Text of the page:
The Cosmopolitan Stadium
Formal Paper 4
16 May 2017
The Cosmopolitan Stadium
A cosmopolitan canopy is a unique place where people of all different races and backgrounds come together and get along with each other. These are places where all the differences of people are ignored for the time being in order to interact with new people. The photo above is an example of me at a cosmopolitan canopy. It was taken at the Levi’s Stadium with a Samsung Galaxy S4 phone on July 25th 2015. I attended a soccer game in which FC Barcelona played against Manchester United for the International Champions Cup. As you can see from the photo, all different kinds of people came together to watch their favorite sport. Levi’s Stadium is a cosmopolitan canopy because of the diversity of people that came together, regardless of their differences, for a common interest.
Before explaining why it is a cosmopolitan canopy, it is important to understand the history and geography of the stadium. Levi’s Stadium is located in Santa Clara, California, in the San Francisco Bay Area. It has been the home of the San Francisco 49ers since 2014. The stadium is about 40 miles from San Francisco and is named for Levi Strauss & Co., which purchased the naming rights in 2013. Construction of the stadium took about two years, starting in April of 2012 and ending in early July 2014. The stadium officially opened on July 17, 2014. The estimated construction cost of the stadium is 1.3 billion dollars. The stadium has a seating capacity of 68,500 which is expandable to 75,000. The record attendance however surpassed the max capacity at 76,976 in March of 2015 for WrestleMania 31. The first game played at the new stadium was a Major League Soccer match on August 2, 2014, where the San Jose Earthquakes defeated Seattle Sounders FC 1–0 before a crowd of 48,765. Levi’s Stadium also hosted Super Bowl 50 on February 7, 2016. As you can see, Levi’s Stadium is quite impressive. The match that I attended was FC Barcelona vs Manchester United where Manchester United won 3–1. I went to the game with my dad and we had seats in the lower part of the stadium, slightly above and behind the goal.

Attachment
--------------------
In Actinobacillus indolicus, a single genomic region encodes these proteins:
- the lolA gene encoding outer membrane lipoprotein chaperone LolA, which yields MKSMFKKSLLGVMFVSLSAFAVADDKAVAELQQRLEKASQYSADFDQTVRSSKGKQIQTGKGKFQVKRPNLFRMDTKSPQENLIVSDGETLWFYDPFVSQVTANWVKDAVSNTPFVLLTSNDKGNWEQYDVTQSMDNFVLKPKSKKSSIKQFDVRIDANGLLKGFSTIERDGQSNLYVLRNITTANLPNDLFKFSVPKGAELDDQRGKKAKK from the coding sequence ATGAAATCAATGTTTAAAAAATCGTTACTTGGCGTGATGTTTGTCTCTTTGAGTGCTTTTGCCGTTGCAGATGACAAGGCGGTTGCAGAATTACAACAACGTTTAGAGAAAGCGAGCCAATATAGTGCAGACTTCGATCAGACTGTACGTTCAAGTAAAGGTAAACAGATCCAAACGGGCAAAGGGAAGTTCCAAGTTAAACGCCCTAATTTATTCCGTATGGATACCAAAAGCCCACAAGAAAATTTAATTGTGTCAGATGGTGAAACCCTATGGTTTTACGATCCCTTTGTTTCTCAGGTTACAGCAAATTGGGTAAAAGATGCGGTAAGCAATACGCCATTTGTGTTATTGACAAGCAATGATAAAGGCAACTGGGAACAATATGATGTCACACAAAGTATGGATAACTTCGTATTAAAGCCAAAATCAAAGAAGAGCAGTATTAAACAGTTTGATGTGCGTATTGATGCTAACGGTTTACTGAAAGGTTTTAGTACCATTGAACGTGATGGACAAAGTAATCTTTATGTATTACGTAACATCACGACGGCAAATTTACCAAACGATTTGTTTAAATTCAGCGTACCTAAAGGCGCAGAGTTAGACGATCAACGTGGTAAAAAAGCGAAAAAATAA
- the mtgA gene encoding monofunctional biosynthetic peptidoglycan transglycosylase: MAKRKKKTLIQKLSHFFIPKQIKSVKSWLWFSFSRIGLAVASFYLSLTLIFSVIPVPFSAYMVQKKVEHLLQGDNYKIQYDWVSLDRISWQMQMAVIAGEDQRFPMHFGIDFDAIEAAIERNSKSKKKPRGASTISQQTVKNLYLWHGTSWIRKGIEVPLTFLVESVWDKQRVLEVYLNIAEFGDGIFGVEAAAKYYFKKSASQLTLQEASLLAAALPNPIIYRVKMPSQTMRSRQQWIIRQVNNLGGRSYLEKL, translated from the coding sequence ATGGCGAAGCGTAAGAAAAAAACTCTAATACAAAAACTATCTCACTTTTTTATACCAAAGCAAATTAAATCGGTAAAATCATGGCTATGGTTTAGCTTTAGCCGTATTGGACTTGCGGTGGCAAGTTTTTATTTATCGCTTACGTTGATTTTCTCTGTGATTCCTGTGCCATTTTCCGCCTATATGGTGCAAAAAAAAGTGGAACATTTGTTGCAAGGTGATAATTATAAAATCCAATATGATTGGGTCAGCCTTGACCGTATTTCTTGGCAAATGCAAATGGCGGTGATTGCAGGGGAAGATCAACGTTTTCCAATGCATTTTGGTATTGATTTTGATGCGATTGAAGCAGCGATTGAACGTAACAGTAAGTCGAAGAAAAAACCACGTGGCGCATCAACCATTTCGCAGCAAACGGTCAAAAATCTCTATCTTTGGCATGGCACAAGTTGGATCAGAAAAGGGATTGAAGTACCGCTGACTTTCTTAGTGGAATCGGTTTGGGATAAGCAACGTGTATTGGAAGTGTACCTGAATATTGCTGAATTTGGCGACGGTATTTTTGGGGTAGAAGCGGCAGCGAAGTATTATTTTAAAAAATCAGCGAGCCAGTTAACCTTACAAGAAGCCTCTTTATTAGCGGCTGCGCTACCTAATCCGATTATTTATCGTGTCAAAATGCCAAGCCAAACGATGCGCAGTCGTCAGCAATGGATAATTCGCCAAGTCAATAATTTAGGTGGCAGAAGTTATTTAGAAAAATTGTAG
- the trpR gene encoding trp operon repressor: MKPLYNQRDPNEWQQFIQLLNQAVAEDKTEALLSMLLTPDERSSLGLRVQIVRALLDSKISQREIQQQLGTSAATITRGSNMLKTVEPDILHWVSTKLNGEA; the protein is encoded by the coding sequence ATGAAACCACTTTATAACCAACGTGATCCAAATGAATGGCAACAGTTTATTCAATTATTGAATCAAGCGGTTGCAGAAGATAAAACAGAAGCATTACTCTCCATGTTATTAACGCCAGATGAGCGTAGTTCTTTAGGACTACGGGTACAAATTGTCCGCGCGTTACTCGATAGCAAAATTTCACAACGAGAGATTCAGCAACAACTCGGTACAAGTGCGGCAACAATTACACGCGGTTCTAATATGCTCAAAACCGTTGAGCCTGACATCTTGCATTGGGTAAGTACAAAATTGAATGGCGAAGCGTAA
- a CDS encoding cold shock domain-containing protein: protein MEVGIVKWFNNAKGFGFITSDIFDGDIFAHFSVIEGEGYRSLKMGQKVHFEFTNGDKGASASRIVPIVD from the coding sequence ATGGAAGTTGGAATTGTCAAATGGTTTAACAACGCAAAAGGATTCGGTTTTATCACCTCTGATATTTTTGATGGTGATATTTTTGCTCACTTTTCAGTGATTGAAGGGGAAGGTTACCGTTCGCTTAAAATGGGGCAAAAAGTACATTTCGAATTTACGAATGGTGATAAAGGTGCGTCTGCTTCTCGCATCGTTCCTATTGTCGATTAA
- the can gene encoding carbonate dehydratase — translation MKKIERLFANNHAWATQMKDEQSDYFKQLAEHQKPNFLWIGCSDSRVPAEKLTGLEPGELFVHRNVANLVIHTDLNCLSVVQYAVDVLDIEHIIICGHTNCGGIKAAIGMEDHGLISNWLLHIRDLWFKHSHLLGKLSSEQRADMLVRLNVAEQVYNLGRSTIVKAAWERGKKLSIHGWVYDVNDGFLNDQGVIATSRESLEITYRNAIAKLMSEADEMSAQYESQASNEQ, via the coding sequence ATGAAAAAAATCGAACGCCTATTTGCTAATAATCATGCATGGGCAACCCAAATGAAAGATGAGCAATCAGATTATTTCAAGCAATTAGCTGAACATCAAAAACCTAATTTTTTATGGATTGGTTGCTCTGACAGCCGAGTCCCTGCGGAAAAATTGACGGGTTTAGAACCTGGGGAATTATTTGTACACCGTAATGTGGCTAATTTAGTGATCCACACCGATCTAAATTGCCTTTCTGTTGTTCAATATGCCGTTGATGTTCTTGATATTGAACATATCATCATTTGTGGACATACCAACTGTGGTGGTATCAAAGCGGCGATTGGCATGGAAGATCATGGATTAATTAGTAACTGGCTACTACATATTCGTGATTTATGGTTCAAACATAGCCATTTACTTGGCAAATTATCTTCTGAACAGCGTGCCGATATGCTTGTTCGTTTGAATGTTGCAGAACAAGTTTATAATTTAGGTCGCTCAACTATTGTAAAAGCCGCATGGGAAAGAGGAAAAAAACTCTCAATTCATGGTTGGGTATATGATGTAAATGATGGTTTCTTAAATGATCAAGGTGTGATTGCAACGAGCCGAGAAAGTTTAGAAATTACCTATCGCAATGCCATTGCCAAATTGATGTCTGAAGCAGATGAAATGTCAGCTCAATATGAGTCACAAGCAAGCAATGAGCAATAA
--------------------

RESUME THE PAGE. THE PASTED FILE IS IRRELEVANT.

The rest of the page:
Walking to the stadium, I immediately noticed how much diversity there was among the attendees. However, this really isn’t a surprise considering soccer is the most popular sport in the world. The majority of the people there were either white or of some Latin descent. As Anderson writes, walking to their seats, everyone is eyeing each other and analyzing to see what kind of people they are. They do this without raising the awareness of anyone in order to be sure that no one is suspicious of anything. Many people came with their families and minded their own business, trying not to do anything to offend others. Anderson addresses this idea by writing “…under a virtual cosmopolitan canopy, people are encouraged to treat others with a certain level of civility or at least simply to behave themselves” (Anderson 15). People relax their guard when they are at a place where they know people are coming for something that everyone wants to see. As soon as this happens, everyone begins to talk with one another about the match, gauging others about what they know.